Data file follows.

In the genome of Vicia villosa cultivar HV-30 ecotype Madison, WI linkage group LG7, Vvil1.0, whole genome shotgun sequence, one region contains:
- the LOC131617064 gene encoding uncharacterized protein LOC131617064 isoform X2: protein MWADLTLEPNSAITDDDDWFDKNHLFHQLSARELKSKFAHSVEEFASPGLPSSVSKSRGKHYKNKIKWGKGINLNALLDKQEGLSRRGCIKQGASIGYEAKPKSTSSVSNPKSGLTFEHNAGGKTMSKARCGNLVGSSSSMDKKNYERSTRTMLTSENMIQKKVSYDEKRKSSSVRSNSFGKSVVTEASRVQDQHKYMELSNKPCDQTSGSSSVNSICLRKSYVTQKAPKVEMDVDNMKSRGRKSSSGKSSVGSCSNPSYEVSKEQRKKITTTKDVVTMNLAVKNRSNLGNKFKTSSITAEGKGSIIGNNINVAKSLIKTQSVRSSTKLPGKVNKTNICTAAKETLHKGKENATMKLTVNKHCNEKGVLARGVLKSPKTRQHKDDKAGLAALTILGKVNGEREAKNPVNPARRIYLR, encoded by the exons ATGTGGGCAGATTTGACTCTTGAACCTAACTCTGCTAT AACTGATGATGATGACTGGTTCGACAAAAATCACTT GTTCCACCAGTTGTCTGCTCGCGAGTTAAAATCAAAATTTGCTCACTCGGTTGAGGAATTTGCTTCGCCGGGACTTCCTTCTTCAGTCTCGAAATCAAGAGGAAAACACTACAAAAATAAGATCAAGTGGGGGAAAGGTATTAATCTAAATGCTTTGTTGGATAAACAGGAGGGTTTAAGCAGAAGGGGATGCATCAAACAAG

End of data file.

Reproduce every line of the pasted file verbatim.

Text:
In the genome of Vicia villosa cultivar HV-30 ecotype Madison, WI linkage group LG7, Vvil1.0, whole genome shotgun sequence, one region contains:
- the LOC131617064 gene encoding uncharacterized protein LOC131617064 isoform X2: protein MWADLTLEPNSAITDDDDWFDKNHLFHQLSARELKSKFAHSVEEFASPGLPSSVSKSRGKHYKNKIKWGKGINLNALLDKQEGLSRRGCIKQGASIGYEAKPKSTSSVSNPKSGLTFEHNAGGKTMSKARCGNLVGSSSSMDKKNYERSTRTMLTSENMIQKKVSYDEKRKSSSVRSNSFGKSVVTEASRVQDQHKYMELSNKPCDQTSGSSSVNSICLRKSYVTQKAPKVEMDVDNMKSRGRKSSSGKSSVGSCSNPSYEVSKEQRKKITTTKDVVTMNLAVKNRSNLGNKFKTSSITAEGKGSIIGNNINVAKSLIKTQSVRSSTKLPGKVNKTNICTAAKETLHKGKENATMKLTVNKHCNEKGVLARGVLKSPKTRQHKDDKAGLAALTILGKVNGEREAKNPVNPARRIYLR, encoded by the exons ATGTGGGCAGATTTGACTCTTGAACCTAACTCTGCTAT AACTGATGATGATGACTGGTTCGACAAAAATCACTT GTTCCACCAGTTGTCTGCTCGCGAGTTAAAATCAAAATTTGCTCACTCGGTTGAGGAATTTGCTTCGCCGGGACTTCCTTCTTCAGTCTCGAAATCAAGAGGAAAACACTACAAAAATAAGATCAAGTGGGGGAAAGGTATTAATCTAAATGCTTTGTTGGATAAACAGGAGGGTTTAAGCAGAAGGGGATGCATCAAACAAG